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Old 07-30-2018, 06:43 PM   #1
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What happens if I reroute my exhaust?

Our tailpipe shoots exhaust straight at our towed vehicle leaving a sooty mess, and so I was curious about rerouting it. Seems like it would be a fairly simple job for a muffler shop, and require about 10 feet of 4" pipe and a few bends. What I was thinking is.....exhaust pipe exits the rear corner of the bus then goes straight up along the body to the roof line, where it then bends a bit so as not to allow rain to enter.
Anyone think this will cause issues with engine performance, or see any other potential reason not to have this done?
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Old 07-30-2018, 06:48 PM   #2
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Our tailpipe shoots exhaust straight at our towed vehicle leaving a sooty mess, and so I was curious about rerouting it. Seems like it would be a fairly simple job for a muffler shop, and require about 10 feet of 4" pipe and a few bends. What I was thinking is.....exhaust pipe exits the rear corner of the bus then goes straight up along the body to the roof line, where it then bends a bit so as not to allow rain to enter.
Anyone think this will cause issues with engine performance, or see any other potential reason not to have this done?
Send pics once it's done. Stacks on a bus!!!
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Old 07-30-2018, 06:49 PM   #3
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Bring them out and up the sides behind the drivers seat like a big rig.
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Old 07-30-2018, 06:53 PM   #4
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Originally Posted by Drew Bru View Post
Our tailpipe shoots exhaust straight at our towed vehicle leaving a sooty mess, and so I was curious about rerouting it. Seems like it would be a fairly simple job for a muffler shop, and require about 10 feet of 4" pipe and a few bends. What I was thinking is.....exhaust pipe exits the rear corner of the bus then goes straight up along the body to the roof line, where it then bends a bit so as not to allow rain to enter.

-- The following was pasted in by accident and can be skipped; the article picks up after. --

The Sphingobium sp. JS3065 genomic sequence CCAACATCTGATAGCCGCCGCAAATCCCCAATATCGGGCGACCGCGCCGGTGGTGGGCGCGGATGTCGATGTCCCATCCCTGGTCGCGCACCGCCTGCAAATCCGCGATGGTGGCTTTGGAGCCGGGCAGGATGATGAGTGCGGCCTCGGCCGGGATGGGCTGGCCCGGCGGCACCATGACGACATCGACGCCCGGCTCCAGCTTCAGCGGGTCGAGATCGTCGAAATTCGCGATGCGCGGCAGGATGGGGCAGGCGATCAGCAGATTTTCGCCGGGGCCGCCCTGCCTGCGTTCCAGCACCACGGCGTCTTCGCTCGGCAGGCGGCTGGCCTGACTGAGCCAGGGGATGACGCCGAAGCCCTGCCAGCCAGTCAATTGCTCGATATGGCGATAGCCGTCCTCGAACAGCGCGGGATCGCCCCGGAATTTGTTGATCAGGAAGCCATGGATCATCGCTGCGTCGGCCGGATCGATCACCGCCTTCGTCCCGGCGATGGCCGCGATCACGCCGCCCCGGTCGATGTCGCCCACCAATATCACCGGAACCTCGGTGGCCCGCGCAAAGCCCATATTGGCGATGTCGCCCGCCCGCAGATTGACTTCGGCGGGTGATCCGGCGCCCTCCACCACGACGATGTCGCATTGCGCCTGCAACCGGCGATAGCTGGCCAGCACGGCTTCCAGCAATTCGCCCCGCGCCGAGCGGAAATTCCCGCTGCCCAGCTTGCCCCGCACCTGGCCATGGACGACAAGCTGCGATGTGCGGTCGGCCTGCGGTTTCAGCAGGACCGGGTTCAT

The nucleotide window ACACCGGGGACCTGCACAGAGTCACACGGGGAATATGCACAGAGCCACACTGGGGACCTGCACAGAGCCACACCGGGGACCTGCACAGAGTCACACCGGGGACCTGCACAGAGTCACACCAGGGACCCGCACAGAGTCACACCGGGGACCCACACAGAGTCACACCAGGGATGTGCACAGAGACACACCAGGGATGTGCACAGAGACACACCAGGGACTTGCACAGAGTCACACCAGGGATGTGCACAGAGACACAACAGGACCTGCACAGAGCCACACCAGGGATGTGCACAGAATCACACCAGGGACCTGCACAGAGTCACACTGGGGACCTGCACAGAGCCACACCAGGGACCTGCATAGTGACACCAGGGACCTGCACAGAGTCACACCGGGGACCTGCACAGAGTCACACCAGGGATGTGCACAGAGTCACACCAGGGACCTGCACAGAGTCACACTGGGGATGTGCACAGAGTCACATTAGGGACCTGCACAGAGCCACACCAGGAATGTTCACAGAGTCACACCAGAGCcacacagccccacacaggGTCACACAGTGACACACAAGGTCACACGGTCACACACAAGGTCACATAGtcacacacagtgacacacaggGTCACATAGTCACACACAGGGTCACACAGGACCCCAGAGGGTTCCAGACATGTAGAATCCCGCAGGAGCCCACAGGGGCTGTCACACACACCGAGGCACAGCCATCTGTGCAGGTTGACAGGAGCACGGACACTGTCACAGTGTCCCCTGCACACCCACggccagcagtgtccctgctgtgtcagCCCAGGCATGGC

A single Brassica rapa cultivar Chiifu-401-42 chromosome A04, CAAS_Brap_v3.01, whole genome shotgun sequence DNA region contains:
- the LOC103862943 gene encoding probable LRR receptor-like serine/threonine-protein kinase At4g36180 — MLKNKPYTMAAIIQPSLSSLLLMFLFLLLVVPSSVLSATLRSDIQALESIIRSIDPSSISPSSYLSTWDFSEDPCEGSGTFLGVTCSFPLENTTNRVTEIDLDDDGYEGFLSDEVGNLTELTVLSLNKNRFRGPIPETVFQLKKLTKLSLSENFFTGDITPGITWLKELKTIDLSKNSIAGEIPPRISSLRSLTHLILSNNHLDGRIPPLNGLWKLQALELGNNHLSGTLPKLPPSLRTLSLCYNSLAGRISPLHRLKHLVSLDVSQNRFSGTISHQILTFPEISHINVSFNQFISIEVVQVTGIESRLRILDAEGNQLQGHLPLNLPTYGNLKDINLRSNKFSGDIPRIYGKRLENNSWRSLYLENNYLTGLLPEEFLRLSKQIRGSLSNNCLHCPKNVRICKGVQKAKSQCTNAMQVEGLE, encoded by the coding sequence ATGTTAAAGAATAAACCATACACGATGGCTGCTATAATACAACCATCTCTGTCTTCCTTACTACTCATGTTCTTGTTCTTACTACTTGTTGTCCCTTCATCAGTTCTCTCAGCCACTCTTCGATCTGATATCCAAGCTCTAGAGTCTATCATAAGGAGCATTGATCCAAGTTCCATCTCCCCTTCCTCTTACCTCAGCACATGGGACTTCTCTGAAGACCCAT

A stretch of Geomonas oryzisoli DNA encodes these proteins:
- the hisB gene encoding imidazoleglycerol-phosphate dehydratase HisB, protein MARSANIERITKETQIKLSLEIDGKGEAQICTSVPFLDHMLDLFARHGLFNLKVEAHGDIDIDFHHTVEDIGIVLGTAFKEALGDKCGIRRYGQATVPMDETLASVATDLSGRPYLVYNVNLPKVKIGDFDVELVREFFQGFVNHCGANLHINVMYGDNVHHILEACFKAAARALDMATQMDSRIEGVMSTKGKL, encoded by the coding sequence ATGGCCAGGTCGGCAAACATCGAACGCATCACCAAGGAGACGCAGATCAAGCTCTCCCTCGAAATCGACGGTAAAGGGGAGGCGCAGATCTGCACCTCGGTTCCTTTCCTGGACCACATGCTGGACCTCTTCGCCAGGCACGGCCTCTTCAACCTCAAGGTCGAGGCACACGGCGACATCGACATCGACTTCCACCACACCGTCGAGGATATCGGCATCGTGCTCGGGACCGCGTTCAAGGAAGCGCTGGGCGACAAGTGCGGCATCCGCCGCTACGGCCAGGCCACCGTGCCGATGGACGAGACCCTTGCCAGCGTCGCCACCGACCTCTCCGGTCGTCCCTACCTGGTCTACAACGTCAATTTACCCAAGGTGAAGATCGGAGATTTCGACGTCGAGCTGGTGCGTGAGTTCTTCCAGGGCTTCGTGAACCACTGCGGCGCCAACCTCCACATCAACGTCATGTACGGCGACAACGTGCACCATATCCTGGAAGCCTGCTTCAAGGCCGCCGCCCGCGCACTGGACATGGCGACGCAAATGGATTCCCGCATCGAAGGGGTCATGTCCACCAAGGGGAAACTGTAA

Anyone think this will cause issues with engine performance, or see any other potential reason not to have this done?
As long as you drill a drain hole in the bottom elbow (1/4") you can run a rain hat flap. Of course you might get a Detroit rattle at idle. Flap flapping.
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Old 07-30-2018, 07:03 PM   #5
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As long as you drill a drain hole in the bottom elbow (1/4") you can run a rain hat flap. Of course you might get a Detroit rattle at idle. Flap flapping.
Oh yeah stop by the dress up Shoppe and get the chrome grating for that stack!
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Old 07-30-2018, 07:06 PM   #6
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As long as you drill a drain hole in the bottom elbow (1/4") you can run a rain hat flap.

That was a thought, too. I kinda like that flap.
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Old 07-30-2018, 08:16 PM   #7
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The chrome grating is a must. Not only will it look cool, it will keep you from being sued if someone happens to grab the stack when it is hot. Jack
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Old 07-30-2018, 08:26 PM   #8
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I took the easy method and turned the cutoff pipe out just in front of the left rear tires. No signs of soot and helps melt the ice buildup around those wheels. Also keeps my black tank warm so the valve doesn't give me trouble to dump it.
Next bus may get stacks.


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Old 07-31-2018, 08:39 AM   #9
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The chrome grating is a must. Not only will it look cool, it will keep you from being sued if someone happens to grab the stack when it is hot. Jack
That's actually a pretty good point that I hadn't thought about
Does anyone see any issues with creating some sort of weird backpressure or somehow screwing up the flow? It seemed copacetic to me, but then I'm a woodworker not a gearhead.
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Old 07-31-2018, 08:52 AM   #10
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I'm doing what you intend but going with 5 in pipe before the bend up to lessen back pressure. Remember you are adding 10-12 feet of exhaust to an already 30 ft of bus.
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